A Day In The Life Of A Ukrainian Refugee

Ukrainian women leave their homeland, pack their whole life in a suitcase and flee to the West.

In Ukraine, they leave behind their husbands and the fathers of their children.

The absence of their fathers and the knowledge that they're in danger causes the child's safe world to collapse.

Not having a father is terrible enough, but in addition, the child has to learn to cope in a completely new environment.

The child hears a different language around him/her. The child has no familiar friends around. In a refugee situation, a young person's sense of security needs to be rebuilt and their trauma has to be addressed professionally - says Ms. Galyna Postrybailo, a Ukrainian child psychologist.

Galyna currently works in a Polish school and kindergarten with children who fled Ukraine with their female relatives at the beginning of the war.

Galyna is a refugee herself, but since arriving in Poland, she's focused entirely on helping these children and their parents overcome their traumas. - Children see more than we think, feel the nervous atmosphere and pick up clues from their surrounding - says Galyna.As part of the ‘Smart Class’ initiative, SmartAID provides psychologists like Galyna laptops and Internet access so they can diagnose and analyse each child, their developmental characteristics and psychological state, and provide each child with the right psychological support.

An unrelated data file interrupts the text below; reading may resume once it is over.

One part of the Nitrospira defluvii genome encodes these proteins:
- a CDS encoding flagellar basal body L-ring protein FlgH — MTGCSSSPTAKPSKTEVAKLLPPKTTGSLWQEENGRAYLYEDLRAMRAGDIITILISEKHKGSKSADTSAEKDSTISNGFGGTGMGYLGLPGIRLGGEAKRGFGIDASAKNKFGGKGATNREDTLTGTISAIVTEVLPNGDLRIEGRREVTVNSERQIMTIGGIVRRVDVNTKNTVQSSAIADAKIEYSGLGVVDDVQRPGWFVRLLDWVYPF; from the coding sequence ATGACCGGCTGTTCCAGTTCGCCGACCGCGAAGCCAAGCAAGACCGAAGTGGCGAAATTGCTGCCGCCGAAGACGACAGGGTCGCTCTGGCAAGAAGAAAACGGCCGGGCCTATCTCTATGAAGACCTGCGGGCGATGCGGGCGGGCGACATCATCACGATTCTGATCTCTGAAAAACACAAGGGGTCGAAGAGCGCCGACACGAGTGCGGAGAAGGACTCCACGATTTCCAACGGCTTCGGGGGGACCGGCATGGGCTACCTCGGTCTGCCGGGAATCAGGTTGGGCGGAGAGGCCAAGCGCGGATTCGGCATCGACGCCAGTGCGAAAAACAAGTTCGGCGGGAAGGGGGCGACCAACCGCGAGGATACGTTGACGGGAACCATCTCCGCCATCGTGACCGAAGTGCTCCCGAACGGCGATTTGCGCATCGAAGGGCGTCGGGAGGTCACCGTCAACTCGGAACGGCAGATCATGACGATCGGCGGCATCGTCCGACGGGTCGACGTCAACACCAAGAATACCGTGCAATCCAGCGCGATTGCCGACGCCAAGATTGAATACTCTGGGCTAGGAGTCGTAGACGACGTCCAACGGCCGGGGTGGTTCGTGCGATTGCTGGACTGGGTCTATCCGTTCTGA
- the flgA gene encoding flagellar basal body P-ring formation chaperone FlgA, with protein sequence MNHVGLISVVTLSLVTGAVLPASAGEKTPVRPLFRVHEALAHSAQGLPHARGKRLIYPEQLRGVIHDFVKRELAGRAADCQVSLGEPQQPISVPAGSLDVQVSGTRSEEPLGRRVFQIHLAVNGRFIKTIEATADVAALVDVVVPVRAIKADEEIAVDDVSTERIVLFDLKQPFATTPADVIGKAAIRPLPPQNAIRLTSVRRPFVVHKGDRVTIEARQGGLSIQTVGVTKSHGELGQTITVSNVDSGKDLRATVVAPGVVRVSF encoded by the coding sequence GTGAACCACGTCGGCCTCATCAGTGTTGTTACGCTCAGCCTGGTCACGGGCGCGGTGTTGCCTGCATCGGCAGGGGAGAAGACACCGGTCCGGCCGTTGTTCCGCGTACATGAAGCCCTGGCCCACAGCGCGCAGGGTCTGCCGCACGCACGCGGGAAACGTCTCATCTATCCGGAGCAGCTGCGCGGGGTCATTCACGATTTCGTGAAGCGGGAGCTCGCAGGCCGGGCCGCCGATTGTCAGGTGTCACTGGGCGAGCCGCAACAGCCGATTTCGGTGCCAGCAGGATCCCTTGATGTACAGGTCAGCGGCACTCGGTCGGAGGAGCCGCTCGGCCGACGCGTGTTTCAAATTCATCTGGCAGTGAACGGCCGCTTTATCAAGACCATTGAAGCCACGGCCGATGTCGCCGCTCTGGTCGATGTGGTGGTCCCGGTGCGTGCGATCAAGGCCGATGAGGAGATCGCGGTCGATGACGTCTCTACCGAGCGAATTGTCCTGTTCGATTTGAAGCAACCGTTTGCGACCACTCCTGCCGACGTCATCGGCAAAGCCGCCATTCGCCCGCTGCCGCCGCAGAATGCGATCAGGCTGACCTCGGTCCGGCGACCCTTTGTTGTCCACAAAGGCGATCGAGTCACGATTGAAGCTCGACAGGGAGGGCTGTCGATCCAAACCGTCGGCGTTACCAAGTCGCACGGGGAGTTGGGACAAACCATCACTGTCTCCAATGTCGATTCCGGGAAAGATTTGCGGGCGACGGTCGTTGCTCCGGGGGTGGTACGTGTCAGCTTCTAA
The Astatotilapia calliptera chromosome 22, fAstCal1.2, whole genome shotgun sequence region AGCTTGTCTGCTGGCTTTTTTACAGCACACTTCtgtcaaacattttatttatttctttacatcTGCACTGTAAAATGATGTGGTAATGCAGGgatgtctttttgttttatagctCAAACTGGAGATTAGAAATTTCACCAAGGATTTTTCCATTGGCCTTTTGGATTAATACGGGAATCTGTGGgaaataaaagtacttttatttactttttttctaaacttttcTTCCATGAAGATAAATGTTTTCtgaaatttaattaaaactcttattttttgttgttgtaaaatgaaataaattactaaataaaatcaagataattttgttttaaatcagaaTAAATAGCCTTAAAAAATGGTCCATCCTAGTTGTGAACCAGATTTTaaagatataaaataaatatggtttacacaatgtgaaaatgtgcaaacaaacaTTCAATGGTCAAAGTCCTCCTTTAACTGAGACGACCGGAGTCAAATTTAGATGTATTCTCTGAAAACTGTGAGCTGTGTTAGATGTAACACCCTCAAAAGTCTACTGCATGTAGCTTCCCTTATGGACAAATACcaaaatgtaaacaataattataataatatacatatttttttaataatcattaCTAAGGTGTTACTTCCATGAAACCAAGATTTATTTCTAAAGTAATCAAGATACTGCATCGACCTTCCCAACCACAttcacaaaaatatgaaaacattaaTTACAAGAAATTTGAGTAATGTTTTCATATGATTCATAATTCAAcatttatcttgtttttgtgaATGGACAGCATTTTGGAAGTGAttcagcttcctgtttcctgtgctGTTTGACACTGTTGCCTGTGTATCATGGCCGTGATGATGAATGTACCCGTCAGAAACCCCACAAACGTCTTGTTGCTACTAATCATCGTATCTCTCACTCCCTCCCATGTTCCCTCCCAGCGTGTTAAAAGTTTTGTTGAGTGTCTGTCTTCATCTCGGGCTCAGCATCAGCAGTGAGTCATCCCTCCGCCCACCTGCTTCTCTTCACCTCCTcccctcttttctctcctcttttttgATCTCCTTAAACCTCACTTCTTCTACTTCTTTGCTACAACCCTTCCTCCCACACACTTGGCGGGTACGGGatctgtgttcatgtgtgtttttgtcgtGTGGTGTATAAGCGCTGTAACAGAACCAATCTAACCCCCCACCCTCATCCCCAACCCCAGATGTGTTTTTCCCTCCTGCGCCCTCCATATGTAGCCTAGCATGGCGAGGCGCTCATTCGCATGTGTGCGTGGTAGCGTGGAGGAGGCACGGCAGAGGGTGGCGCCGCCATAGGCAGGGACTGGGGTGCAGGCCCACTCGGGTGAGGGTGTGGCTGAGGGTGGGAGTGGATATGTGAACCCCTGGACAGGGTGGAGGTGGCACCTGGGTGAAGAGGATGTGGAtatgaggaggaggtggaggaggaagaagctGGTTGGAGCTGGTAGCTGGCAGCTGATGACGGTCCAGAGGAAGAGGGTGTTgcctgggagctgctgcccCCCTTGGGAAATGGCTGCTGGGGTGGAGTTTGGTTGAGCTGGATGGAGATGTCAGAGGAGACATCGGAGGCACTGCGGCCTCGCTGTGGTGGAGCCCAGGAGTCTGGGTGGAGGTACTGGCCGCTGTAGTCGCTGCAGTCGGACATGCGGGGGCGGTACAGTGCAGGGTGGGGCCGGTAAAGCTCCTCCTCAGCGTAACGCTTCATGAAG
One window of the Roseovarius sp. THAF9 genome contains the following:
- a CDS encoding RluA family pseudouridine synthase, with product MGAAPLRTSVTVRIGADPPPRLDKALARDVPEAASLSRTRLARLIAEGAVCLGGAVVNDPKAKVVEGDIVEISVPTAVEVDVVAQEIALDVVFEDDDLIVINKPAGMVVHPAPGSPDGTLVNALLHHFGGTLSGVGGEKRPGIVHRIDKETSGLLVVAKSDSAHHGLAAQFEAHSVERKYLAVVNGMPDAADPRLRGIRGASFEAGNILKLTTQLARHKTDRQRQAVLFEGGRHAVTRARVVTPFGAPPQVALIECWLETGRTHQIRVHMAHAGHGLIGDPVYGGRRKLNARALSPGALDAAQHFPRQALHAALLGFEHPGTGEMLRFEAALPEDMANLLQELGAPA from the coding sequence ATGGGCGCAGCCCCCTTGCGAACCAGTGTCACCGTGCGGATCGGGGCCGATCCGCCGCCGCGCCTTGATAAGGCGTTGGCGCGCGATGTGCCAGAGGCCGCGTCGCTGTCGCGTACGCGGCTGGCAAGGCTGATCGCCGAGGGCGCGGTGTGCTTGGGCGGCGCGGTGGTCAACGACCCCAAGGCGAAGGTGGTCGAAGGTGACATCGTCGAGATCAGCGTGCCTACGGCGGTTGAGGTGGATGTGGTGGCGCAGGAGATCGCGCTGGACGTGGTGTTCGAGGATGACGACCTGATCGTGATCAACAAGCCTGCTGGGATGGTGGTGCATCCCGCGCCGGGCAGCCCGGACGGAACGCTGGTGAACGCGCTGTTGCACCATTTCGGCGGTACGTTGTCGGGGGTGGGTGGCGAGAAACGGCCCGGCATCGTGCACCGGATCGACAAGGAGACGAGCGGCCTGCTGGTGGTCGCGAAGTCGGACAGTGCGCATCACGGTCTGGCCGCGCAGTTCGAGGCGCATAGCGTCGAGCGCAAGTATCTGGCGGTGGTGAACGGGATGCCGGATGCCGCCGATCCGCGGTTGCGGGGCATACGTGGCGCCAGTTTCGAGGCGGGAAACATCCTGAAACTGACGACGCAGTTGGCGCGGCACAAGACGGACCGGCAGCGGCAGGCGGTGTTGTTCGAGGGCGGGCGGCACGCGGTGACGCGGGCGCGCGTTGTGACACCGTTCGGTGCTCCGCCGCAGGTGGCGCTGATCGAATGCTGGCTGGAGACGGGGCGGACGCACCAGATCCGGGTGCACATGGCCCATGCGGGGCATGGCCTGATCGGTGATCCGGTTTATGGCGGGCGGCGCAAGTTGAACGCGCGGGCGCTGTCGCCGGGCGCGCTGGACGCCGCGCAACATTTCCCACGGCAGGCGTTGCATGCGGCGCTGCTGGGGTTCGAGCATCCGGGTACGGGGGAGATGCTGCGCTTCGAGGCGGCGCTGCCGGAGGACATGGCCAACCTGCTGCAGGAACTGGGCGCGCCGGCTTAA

Galyna's work with the younger children includes music therapy, emotional therapy through games, photos and short videos. With the older children, it includes teamwork, sensory exercises and therapy for emotional problems.

To communicate with the children's families, especially those who cannot meet in person, Galyna organises ZOOM meetings and communicates with mothers as a group or individually through SmartAID’s ‘Smart Class‘ initiative.